SD: If you're a homeowner thinking of buying a new house or making efficiency improvements to an existing one, is there anything you might look for from the feds?
FP: Obama has talked about [appropriating $6.2 billion] to weatherize 20 million homes ... I think that's something to watch for. Now, you don't have to have a 100-year-old home to do that; there are a lot of energy savings you can add to a 10- or 20-year-old house just by upping the insulation values and sealing the house better. Builders have only been doing this for a couple of years.
    The other thing is, there were limits on the percentage and the amount of money that the federal government would give you as a tax credit towards energy improvements ... I think that that cap of $3,000 is going to disappear, so that if you end up with a $25,000 energy upgrade on your home, you'll be able to get six or seven thousand dollars, instead of just the three, and that'll make a big difference.

SD: There's a new federal investment tax credit for homeowners who want to install solar panels and solar hot-water heaters. Could that be incorporated in your [affordable housing] paradigm?
FP: Not for the foreseeable future; it's too expensive right now. It could be if there were the right types of subsidies and financing programs. It can be right now if it's done as a community resource. If you have, for example, a small subdivision with 50 homes, and those homes have some green space that could accommodate a photovoltaic array, a wind turbine or two, and a ground-source heat pump loop, you could spread the cost among all those homes and create a homeowners' association to pay the financing for those energy improvements. Suddenly those first buyers are getting energy at a price that's slightly below what they would get if they were buying it off the grid. And the second or third generation may get [the energy] for free.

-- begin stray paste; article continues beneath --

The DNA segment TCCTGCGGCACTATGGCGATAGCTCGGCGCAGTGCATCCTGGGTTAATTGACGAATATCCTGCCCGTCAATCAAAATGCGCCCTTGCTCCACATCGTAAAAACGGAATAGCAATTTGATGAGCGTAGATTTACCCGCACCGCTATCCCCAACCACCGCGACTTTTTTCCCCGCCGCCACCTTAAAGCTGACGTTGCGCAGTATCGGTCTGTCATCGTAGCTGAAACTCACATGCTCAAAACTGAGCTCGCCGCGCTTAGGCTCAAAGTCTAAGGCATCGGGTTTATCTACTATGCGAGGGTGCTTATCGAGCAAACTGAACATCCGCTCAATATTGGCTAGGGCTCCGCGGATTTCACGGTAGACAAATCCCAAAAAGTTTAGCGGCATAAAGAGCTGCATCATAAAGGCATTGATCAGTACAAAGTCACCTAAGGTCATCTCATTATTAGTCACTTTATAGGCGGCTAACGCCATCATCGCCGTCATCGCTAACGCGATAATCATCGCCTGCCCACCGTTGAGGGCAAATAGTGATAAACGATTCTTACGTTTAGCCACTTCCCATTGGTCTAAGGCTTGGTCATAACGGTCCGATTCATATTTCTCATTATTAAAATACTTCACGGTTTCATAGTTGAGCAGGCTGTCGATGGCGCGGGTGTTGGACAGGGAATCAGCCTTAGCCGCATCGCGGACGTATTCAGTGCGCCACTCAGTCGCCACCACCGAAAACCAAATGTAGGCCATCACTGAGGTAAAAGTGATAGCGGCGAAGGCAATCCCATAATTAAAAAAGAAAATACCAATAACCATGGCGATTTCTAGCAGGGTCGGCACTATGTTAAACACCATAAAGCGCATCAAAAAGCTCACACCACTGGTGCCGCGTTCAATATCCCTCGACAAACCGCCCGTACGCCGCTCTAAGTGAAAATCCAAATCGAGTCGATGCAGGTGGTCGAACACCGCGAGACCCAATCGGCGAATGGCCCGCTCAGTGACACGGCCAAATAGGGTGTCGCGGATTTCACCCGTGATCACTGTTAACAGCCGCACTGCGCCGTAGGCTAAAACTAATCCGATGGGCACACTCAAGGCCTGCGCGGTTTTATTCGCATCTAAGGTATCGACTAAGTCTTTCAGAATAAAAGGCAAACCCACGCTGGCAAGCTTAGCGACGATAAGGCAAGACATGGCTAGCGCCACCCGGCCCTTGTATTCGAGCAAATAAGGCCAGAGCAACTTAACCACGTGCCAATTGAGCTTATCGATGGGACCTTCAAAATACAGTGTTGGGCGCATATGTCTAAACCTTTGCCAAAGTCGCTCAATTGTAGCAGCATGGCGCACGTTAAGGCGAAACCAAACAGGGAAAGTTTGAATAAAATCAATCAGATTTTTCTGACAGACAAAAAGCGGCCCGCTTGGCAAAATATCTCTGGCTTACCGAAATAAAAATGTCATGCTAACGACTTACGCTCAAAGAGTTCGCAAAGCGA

Are there less expensive and more expensive ways to to do it? Sure, there are all kinds of things. For example, there's the "solar-powered clothes dryer," which is very effective and one of the oldest technologies in existence. It's called the "clothesline."

February 11, 2009

If You [Heart] Your Indie Bookstores...

Bluemle Josie Leavitt, co-owner of Shelburne's Flying Pig Bookstore, emailed me about a Valentine's Day event called Kids Heart Authors. It's happening at indie booksellers all over New England, and the press release says it was inspired by "a Twitter message from Newton, MA resident and author Mitali Perkins. 'IDEA,' she tweeted. 'Indies partner with authors for a ‘give a signed book’ day, all Kid/YA authors in area show up at stores to sign one afternoon.'"

And so it came to pass. From 10 a.m. to noon this February 14, bookstores will host local authors and — the plan presumably is — sell a lot of signed books.

At the Flying Pig, the author-guests will be Elizabeth Bluemle (co-owner of the store and author of a picture book called Dogs on the Bed); Tanya Lee Stone (who's written a slew of books for kids and teens, including a picture book about Alexander Calder); Kate Messner (author of a Quadricentennial-related YA novel called Champlain and the Silent One — and, yes, she's married to the weather man); and Shannon Gilligan and R. A. Montgomery of the much-loved Choose Your Own Adventure series (based in Vermont, in case you didn't know).

Bear Pond Books in Montpelier and Brown Dog Books in Hinesburg are also participating, so check the event website for their rosters of authors.

While the point of events like this may be to keep kids reading, some of these authors write "young adult" books that are great reads for adults, too-- for instance, Chris Tebbetts' saucy online romantic comedy M or F? (He lives in Hinesburg and will be there Saturday.)

And check out this book — not by a Vermonter, but spotlighted on Bear Pond's website. It's a dystopian tale about an America where resources are running out and have to be distributed via a gladiatorial-type competition. (Why don't publishing companies put out fiction in this vein for an adult market? For whatever reason, the catalogues of YA fiction we get here at the paper are always way better reading than the adult publishing rosters full of knock-off Oprah books. I've got a hunch about how YA fiction is the future of fiction generally, because it doesn't bother with all the annoying little genre niches and the bogus literary/non-literary distinction, but I'm not gonna bore you with it.)

Stuck in VT (VIDEOS)

Solid State (Music)

Mistress Maeve (Sex)